Accurate forecasting is key to proper staffing and delivering a high-quality customer experience, so it is important to accurately predict how many agents your institution will need during a digital banking conversion.
Unsure of where to start? Below are a few of Vericast’s best practices, honed over many years of successful conversions.
Best Practice #1 – Leverage Existing Data and Tools
Most financial institutions have estimates for their “normal” volume, but it’s easy to underestimate just how many customers will rely on service channels during a change event.
For digital banking conversions, anticipating customer needs and expectations is critical to ensuring success. The easiest way to estimate how customers will act during a change event is to study their current behavior or the existing data.
Combining normal behavior with demographics enables you to predict what channels you will need to focus on during the conversion. Is your customer base older and more established with your institution? If so, it makes sense to prepare for a spike in in-branch visits and phone calls. Are they younger and more technically savvy? Then you may want to increase your text, chat and social media bandwidth.
By knowing your customers and their use of service channels during normal circumstances, your institution can anticipate how they are likely to respond during special situations — and prepare accordingly.
Remember – call volumes can more than double during a conversion1 or other major change events like a merger and acquisition, so it’s always best to over-prepare, and normally easier to quickly scale down than up. Give some thought to how shrink and attrition will impact staffing, a common estimate is 30 percent2 above needed staffing levels.
Best Practice #2 – Think of Impact On Days and Hours of Operation
Often, when institutions know a big event is coming, they make the mistake of thinking that simply expanding hours will solve the problem. You know the drill: open a little bit earlier, stay open a bit later, and expand contact center availability on the weekends. The flaw in this strategy is a good portion of customers are already accustomed to your institution’s standard hours, and extra hours may not see expected volumes.
Further, if you expand hours, this will likely stretch the same number of people over more hours, which may lead to short staffing and/or many hours of overtime pay.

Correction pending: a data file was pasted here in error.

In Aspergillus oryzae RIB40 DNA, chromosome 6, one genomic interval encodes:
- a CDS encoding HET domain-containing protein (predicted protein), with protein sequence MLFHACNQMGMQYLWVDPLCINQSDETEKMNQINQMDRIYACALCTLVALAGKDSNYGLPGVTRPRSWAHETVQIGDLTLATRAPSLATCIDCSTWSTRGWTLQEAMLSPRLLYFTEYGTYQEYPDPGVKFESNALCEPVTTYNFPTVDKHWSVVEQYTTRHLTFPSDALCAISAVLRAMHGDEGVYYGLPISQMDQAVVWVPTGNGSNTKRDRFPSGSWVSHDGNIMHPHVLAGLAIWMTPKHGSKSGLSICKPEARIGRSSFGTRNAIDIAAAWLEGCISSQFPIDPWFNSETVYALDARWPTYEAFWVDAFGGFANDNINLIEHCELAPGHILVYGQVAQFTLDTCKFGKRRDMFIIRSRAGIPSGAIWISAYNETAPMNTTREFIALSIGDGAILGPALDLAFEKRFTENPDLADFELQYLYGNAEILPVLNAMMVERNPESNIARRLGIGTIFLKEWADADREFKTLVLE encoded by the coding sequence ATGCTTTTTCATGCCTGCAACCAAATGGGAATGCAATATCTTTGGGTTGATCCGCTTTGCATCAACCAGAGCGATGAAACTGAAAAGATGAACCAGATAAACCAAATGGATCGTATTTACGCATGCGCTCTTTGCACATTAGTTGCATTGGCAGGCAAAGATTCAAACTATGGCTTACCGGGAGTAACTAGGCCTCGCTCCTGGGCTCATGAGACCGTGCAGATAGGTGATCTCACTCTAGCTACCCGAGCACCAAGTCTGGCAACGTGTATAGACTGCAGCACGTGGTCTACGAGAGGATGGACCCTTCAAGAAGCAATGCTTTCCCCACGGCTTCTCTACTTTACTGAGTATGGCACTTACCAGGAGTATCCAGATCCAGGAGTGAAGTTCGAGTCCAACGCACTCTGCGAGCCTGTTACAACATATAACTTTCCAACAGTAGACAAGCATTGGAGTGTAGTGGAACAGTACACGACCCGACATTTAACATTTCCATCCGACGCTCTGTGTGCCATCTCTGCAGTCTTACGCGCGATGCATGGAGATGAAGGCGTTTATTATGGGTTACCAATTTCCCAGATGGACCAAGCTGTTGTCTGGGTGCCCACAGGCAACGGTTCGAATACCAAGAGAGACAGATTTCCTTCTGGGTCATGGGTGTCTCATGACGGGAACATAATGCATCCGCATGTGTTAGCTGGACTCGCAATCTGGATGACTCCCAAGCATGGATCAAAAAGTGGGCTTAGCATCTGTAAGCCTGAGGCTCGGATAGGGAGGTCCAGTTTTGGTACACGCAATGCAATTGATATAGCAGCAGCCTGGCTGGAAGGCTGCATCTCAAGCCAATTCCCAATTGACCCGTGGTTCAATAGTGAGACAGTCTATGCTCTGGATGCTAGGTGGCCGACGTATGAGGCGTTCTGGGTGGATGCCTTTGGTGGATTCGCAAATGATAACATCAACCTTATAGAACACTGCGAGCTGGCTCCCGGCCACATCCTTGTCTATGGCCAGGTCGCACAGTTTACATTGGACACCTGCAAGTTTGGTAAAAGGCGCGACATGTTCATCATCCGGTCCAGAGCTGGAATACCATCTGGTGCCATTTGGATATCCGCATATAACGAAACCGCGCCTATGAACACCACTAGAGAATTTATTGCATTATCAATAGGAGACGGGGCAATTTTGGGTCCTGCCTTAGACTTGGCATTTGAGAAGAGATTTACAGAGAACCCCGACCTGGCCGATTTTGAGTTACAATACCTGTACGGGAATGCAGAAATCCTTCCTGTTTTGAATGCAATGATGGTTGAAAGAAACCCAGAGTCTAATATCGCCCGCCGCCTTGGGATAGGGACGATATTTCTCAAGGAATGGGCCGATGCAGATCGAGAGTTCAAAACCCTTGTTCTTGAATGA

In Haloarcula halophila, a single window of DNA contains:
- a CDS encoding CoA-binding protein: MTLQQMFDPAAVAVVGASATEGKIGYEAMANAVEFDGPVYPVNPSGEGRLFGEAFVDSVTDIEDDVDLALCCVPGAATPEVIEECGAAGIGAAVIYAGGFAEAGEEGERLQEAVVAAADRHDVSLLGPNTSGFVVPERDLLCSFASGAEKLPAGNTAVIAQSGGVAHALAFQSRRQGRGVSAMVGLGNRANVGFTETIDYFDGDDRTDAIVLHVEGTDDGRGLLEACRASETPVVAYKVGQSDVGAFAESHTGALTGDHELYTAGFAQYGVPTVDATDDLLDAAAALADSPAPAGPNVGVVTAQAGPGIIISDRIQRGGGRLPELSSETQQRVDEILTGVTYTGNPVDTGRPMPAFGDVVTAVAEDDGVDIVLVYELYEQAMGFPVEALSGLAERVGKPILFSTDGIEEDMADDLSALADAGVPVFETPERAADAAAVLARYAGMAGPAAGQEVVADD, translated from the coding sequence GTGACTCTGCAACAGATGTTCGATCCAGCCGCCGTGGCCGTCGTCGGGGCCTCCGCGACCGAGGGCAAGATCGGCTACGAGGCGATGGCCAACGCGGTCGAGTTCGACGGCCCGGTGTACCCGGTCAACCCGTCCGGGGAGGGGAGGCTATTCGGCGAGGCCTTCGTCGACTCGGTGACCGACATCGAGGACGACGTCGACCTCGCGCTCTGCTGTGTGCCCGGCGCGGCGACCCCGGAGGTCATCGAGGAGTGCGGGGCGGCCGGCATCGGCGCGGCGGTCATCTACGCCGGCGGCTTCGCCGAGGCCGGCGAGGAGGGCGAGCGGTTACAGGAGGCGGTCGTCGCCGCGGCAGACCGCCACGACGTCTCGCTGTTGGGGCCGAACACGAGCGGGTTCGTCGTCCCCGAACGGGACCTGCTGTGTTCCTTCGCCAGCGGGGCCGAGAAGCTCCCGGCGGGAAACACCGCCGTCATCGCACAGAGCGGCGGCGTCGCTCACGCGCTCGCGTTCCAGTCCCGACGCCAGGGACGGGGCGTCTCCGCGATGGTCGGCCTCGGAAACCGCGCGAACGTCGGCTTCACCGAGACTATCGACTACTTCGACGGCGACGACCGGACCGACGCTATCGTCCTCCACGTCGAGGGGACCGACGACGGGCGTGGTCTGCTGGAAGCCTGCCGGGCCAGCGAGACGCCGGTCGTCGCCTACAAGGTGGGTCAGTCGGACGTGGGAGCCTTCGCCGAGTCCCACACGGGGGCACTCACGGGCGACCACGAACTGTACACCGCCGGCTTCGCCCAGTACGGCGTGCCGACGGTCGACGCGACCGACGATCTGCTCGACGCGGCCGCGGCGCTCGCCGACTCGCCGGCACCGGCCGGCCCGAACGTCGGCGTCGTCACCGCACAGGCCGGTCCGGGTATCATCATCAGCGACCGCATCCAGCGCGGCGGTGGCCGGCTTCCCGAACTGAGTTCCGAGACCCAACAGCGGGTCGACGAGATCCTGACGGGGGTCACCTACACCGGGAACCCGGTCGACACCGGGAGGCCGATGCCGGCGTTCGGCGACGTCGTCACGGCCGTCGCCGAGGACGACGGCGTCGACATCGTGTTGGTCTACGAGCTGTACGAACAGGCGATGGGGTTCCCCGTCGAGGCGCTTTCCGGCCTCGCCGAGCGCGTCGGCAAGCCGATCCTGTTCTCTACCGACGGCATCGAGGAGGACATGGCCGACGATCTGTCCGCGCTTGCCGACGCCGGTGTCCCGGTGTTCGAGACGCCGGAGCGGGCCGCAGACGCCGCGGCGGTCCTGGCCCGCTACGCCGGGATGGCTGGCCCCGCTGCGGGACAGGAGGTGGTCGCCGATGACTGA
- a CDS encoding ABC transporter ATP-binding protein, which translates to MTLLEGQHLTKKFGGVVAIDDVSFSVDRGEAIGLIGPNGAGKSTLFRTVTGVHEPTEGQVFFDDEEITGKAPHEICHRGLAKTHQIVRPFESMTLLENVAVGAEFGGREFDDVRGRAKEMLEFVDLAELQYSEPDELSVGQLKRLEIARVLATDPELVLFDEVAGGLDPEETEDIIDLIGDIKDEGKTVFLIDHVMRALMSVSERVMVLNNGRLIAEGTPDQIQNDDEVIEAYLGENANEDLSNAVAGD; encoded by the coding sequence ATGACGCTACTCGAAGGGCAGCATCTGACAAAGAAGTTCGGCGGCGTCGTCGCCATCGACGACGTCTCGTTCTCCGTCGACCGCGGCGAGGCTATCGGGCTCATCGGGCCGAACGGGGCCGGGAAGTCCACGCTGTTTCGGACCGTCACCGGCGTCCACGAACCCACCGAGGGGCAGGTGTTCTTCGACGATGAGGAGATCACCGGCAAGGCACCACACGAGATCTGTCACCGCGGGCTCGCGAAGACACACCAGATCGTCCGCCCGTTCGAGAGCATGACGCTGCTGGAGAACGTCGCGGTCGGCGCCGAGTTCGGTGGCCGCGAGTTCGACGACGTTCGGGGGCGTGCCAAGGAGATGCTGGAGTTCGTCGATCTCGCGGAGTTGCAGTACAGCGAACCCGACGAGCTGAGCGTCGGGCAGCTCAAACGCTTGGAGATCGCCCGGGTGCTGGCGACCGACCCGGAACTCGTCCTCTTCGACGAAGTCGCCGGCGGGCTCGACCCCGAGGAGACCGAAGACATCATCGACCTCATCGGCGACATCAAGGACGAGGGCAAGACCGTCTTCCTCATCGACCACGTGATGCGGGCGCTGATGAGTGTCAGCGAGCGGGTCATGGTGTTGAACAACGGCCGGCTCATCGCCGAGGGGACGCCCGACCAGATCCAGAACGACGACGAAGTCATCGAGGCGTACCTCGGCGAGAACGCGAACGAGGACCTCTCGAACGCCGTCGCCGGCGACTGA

Some institutions may choose to increase staffing in their contact center with existing branch staff. While this may seem like an obvious approach, it has significant risks. Often, the first choice may not be the best, and with customer experience on the line, it may be best to utilize experienced contact center professionals.
Best Practice #3 – Factor In Lengthier Call Handle Times
Particularly during an inbound event, when customers are bound to have a greater number of questions, and more complicated questions, they are likely to turn to the contact center first to find answers.
This leads to not only an increase in overall call volume, but also longer call duration.
During an online and mobile banking conversion, for example, calls average 2-3 times longer than normal, lasting an average of 6.5 minutes each (the higher end has calls lasting nearly an hour).3
Consider this — most institutions with general customer service calls will see average handle times in the 2- to 4-minute range. During a change event, these times can increase to 7-9 minutes, more than double!
Also keep in mind the increase in call hold times these events can bring. If you’re expecting 50 percent more calls, but those calls are coming in at a much longer average handle time, your institution will be in a lot of trouble if you only staff up by half.
Without enough people to handle the volume and increase in call time, institutions could find themselves woefully understaffed.
Best Practice #4 – Consider Supervisory Needs
Most contact centers run with representative-to-supervisor ratios of somewhere from 12:1 to 18:1. When it comes to a big inbound event, both the additional representatives and existing staff will be much busier than usual, which means the supervisors will also be very busy.
When forecasting supervisory needs during an inbound event, lower the ratio of representatives-to-supervisors in the contact center. Having inexperienced or new representatives can make it even tougher on supervisors at a point in time when they’re really needing extra experience and expertise to deal with questions and escalations on calls.
Best Practice #5 – Consider an Expert Solutions Provider
A good way to estimate likely changes in handle time is to reach out to third-party suppliers that offer extensive financial services expertise and have supported numerous inbound events such as acquisitions, card re-issues, digital conversion and mergers and acquisitions.
Consulting with a partner allows institutions to double-check early forecasting and gather relevant case study data instead of relying on guesses or “ballpark” figures. Trust their experience and expertise to help guide your institution to what is needed to prepare for the event (and provide an exceptional customer experience while doing it!).
As financial institutions navigate uncertainty and adapt to the new normal, third-party call centers have proven to be a vital part of a strong business continuity strategy, ensuring resilience and delivering a number of bottom-line benefits — but it’s all contingent upon selecting the right provider.
Before you select a third-party call center provider, consider how their services measure up, using this helpful guide.
1-3 Vericast Data 2021-2022